It seems entirely obvious that Kubel should be starting at least two, if not all three, of the games in this upcoming series. Hopefully Ron Gardenhire has the good sense to make it happen. The manager did plug in Kubel instead of Young against left-hander Aaron Laffey last night; the fact that he's abandoning his traditional righty-versus-lefty preference to get the better hitter into the lineup is a promising development, in my mind.

9 comments:

TT said...

First of all, while Young continues to trudge along with an ugly 669 OPS and one home run on the season, Kubel has rebounded from a slow start to bat .303/.404/.539 with four homers since May 13.

Are you in training to be a sports writer, cherry-picking stats to fit your argument? You are starting at Kubel's low point for the year and comparing it to now. But he hasn't really improved much from his season averages over the last couple weeks, in fact his batting average has fallen. Those two home runs in the last week have lifted his SLG, but its not like those show a trend any more than Delmon Young's home run does.

Since that May 13th date you chose, Delmon Young's SLG has gone up 56 points while Kubel's has gone up 31. Young has 12 extra base hits during that period, Kubel has 9.

J. Lichty said...

The manager did plug in Kubel instead of Young against left-hander Aaron Laffey last night; the fact that he's abandoning his traditional righty-versus-lefty preference to get the better hitter into the lineup is a promising development, in my mind.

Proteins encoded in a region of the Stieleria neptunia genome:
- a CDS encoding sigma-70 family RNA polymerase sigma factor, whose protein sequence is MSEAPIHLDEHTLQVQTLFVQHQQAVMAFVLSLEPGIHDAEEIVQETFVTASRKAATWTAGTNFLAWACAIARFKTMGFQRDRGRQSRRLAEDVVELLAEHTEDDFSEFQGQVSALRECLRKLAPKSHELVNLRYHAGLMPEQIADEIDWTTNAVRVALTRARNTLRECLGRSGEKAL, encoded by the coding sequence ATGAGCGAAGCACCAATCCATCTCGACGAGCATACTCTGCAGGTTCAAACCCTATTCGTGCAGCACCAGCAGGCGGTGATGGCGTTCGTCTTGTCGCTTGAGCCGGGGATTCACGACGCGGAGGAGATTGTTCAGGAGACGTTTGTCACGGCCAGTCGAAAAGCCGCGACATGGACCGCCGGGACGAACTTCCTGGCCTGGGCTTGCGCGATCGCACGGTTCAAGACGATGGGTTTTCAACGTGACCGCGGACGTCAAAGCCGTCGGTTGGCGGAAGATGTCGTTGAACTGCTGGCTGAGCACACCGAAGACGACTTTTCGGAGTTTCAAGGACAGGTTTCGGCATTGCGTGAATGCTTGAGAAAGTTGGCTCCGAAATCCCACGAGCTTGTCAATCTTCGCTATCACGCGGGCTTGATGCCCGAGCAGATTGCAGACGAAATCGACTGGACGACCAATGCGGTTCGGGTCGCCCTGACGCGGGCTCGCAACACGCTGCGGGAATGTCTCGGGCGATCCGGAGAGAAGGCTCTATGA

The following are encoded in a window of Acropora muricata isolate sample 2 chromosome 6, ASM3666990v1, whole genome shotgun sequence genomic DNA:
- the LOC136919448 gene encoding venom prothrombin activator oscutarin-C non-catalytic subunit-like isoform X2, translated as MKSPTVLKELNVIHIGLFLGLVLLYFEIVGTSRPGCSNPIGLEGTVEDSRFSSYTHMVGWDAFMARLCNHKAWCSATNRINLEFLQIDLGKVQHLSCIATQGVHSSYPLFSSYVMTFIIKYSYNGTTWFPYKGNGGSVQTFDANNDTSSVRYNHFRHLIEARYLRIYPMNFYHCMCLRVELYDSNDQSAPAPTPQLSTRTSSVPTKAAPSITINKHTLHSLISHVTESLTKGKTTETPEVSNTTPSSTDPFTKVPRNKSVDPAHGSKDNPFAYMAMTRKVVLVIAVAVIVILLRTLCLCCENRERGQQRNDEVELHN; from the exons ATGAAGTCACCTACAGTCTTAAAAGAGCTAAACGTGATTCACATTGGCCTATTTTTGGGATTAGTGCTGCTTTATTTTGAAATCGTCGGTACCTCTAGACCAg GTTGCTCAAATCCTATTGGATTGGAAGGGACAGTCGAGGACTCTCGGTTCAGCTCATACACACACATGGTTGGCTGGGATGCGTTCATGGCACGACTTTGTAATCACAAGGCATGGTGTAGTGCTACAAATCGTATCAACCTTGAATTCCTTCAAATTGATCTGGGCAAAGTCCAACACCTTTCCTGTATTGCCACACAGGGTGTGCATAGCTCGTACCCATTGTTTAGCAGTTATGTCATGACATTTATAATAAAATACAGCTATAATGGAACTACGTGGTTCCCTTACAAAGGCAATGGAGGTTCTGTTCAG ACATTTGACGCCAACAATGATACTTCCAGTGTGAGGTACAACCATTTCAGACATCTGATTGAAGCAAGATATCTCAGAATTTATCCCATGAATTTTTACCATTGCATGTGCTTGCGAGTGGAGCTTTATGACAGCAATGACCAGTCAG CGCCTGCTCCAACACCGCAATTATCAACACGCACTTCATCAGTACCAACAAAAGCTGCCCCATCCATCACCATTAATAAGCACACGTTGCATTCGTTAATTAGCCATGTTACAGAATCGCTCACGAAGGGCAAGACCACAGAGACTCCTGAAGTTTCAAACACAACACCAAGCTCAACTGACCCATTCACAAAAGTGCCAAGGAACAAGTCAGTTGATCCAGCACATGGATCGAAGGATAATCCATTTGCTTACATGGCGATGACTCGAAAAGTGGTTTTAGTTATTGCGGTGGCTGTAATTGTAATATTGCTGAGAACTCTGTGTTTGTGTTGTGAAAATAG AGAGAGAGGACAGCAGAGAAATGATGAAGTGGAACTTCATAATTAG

According to Christensen, this was becauase Kubel had a strong history against Laffey. What was that history you ask? 2 for 2. Yep, small sample size theater strikes again.

Nick N. said...

Are you in training to be a sports writer, cherry-picking stats to fit your argument? You are starting at Kubel's low point for the year and comparing it to now. But he hasn't really improved much from his season averages over the last couple weeks, in fact his batting average has fallen. Those two home runs in the last week have lifted his SLG, but its not like those show a trend any more than Delmon Young's home run does.

OK how about this? Kubel's season OPS: 723. Young's: 669. The inclusion of that relatively arbitrary date was merely to show that Kubel is once again putting together some fine numbers after a slow start.

Since that May 13th date you chose, Delmon Young's SLG has gone up 56 points while Kubel's has gone up 31. Young has 12 extra base hits during that period, Kubel has 9.

That was bound to happen considering how abysmal Young's SLG was over the first six weeks of the season. Kubel's SLG is still roughly 70 points higher overall.

Shores said...

If Gomez doesn't get it together, I'm going to finish last in SBs in my roto league.

Nick, you and I both know that Kubel won't start more than one of the next three NL games.

tt--yes, Delmon is really on fire right now. Tough to keep that bat out of the lineup. Cherry picked stats or not (they're not), Kubel is a better hitter at this point than Young.

TT said...

The inclusion of that relatively arbitrary date was merely to show that Kubel is once again putting together some fine numbers after a slow start.